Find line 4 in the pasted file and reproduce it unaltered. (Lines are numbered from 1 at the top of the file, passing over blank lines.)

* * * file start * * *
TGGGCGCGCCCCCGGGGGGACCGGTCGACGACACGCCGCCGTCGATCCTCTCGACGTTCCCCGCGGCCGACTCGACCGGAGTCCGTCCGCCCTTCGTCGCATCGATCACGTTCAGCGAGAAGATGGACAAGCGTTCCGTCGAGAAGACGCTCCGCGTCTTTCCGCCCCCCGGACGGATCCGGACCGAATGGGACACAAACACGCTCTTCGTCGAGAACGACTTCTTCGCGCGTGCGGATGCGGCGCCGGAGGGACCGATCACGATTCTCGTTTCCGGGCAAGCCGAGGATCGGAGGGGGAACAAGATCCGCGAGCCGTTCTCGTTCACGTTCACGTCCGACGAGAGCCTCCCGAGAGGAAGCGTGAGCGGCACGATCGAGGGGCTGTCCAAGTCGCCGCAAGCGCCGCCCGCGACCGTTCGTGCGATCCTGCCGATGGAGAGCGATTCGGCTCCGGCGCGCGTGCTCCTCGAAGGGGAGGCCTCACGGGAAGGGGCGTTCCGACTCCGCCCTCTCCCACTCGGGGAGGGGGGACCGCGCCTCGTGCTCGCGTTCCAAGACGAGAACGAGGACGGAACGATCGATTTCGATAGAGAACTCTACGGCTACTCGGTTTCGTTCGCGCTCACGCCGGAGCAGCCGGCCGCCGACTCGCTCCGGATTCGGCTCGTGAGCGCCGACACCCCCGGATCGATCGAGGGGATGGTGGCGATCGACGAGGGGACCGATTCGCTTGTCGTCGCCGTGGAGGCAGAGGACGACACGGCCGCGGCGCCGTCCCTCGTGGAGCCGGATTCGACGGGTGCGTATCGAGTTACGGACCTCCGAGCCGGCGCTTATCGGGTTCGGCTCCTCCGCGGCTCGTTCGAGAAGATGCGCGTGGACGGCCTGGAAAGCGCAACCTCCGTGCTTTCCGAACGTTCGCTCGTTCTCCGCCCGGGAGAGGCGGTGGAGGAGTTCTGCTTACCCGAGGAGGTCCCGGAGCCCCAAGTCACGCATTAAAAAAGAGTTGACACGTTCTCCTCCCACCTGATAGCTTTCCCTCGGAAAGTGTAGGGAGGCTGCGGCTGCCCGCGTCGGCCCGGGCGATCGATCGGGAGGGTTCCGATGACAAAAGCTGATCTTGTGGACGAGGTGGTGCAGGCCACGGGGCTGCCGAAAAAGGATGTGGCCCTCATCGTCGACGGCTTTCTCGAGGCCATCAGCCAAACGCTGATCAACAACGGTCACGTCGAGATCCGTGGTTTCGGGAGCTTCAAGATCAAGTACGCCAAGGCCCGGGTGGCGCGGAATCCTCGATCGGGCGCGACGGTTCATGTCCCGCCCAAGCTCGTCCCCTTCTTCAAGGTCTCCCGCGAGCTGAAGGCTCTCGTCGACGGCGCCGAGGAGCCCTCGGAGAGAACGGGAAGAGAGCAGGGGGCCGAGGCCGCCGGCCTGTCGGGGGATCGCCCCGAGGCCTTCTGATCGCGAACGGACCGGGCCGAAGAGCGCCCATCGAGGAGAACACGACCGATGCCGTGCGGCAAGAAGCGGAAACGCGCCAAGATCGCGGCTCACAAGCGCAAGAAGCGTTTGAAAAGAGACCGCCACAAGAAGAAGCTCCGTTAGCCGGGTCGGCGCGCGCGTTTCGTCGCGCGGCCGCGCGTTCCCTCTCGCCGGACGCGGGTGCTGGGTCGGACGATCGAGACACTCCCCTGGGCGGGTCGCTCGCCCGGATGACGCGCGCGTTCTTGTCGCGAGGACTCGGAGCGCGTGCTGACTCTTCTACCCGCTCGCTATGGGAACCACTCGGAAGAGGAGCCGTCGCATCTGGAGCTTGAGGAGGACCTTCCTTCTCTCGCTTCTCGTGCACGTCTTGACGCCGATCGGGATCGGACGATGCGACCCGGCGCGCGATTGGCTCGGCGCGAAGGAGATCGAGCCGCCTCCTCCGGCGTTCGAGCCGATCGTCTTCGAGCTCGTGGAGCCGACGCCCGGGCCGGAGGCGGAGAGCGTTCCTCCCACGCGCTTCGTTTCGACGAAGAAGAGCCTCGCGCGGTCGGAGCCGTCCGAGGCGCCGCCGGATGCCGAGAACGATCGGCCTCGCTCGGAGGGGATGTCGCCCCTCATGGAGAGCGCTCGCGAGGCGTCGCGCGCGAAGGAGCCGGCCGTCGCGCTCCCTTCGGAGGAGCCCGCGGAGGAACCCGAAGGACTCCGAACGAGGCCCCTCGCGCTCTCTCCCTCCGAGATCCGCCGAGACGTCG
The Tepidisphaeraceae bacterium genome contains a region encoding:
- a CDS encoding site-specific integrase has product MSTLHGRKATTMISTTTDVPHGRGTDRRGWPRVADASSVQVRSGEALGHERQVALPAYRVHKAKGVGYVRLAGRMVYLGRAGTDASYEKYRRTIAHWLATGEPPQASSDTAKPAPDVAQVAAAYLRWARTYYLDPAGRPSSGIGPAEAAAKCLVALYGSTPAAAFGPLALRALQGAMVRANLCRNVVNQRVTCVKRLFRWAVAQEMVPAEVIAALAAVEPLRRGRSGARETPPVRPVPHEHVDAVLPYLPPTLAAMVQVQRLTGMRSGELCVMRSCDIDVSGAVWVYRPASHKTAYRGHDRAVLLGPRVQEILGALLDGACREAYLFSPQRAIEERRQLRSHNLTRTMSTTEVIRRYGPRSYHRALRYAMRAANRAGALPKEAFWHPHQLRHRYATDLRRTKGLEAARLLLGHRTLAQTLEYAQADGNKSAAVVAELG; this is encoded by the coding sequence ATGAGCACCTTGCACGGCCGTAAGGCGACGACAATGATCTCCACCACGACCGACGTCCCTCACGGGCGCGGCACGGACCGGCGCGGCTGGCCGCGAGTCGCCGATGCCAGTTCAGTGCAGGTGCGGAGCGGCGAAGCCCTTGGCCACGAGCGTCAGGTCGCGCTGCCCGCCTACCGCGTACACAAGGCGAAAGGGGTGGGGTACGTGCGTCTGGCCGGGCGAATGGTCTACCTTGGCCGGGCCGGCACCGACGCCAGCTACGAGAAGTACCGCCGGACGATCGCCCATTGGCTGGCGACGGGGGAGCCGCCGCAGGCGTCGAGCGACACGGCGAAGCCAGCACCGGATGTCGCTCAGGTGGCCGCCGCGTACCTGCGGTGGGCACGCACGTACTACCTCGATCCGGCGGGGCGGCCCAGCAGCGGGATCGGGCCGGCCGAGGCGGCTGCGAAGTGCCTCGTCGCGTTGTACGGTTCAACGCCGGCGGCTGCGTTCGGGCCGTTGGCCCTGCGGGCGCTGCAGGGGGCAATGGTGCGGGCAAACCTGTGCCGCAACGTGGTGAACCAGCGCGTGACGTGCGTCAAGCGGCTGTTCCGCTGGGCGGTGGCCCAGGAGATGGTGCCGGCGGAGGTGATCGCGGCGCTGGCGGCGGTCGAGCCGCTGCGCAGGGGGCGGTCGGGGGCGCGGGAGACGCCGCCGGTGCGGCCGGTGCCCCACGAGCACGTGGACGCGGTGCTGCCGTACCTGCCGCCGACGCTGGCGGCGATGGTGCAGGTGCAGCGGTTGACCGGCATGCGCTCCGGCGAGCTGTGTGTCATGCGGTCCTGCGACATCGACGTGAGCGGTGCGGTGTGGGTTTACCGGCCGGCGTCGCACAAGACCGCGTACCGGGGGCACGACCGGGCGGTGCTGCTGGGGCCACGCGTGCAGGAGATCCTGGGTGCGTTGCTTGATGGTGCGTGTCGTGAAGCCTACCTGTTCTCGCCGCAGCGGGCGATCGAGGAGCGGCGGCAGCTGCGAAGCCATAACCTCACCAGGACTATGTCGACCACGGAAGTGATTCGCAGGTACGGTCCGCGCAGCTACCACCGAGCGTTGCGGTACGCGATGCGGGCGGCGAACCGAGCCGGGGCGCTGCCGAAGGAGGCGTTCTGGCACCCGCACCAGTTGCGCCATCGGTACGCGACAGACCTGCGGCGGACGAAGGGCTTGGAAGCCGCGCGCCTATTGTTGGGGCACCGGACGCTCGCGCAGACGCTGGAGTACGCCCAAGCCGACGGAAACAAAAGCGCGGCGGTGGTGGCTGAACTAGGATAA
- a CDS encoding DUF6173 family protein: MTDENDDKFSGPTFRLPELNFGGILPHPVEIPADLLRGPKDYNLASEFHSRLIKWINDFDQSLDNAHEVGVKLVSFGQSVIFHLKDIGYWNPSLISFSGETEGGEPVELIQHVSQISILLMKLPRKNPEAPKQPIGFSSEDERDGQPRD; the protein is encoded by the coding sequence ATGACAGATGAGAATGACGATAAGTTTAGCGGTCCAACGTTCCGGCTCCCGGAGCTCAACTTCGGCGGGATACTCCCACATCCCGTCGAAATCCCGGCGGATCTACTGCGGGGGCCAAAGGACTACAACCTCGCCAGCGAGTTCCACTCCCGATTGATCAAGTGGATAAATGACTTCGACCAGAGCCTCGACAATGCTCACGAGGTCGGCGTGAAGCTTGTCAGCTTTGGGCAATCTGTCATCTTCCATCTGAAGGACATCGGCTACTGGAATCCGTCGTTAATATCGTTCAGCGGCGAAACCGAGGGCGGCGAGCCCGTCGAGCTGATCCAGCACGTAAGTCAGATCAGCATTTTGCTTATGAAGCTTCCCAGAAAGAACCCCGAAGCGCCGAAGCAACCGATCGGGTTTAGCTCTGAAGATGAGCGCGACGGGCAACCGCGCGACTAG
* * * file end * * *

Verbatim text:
- a CDS encoding DUF6173 family protein: MTDENDDKFSGPTFRLPELNFGGILPHPVEIPADLLRGPKDYNLASEFHSRLIKWINDFDQSLDNAHEVGVKLVSFGQSVIFHLKDIGYWNPSLISFSGETEGGEPVELIQHVSQISILLMKLPRKNPEAPKQPIGFSSEDERDGQPRD; the protein is encoded by the coding sequence ATGACAGATGAGAATGACGATAAGTTTAGCGGTCCAACGTTCCGGCTCCCGGAGCTCAACTTCGGCGGGATACTCCCACATCCCGTCGAAATCCCGGCGGATCTACTGCGGGGGCCAAAGGACTACAACCTCGCCAGCGAGTTCCACTCCCGATTGATCAAGTGGATAAATGACTTCGACCAGAGCCTCGACAATGCTCACGAGGTCGGCGTGAAGCTTGTCAGCTTTGGGCAATCTGTCATCTTCCATCTGAAGGACATCGGCTACTGGAATCCGTCGTTAATATCGTTCAGCGGCGAAACCGAGGGCGGCGAGCCCGTCGAGCTGATCCAGCACGTAAGTCAGATCAGCATTTTGCTTATGAAGCTTCCCAGAAAGAACCCCGAAGCGCCGAAGCAACCGATCGGGTTTAGCTCTGAAGATGAGCGCGACGGGCAACCGCGCGACTAG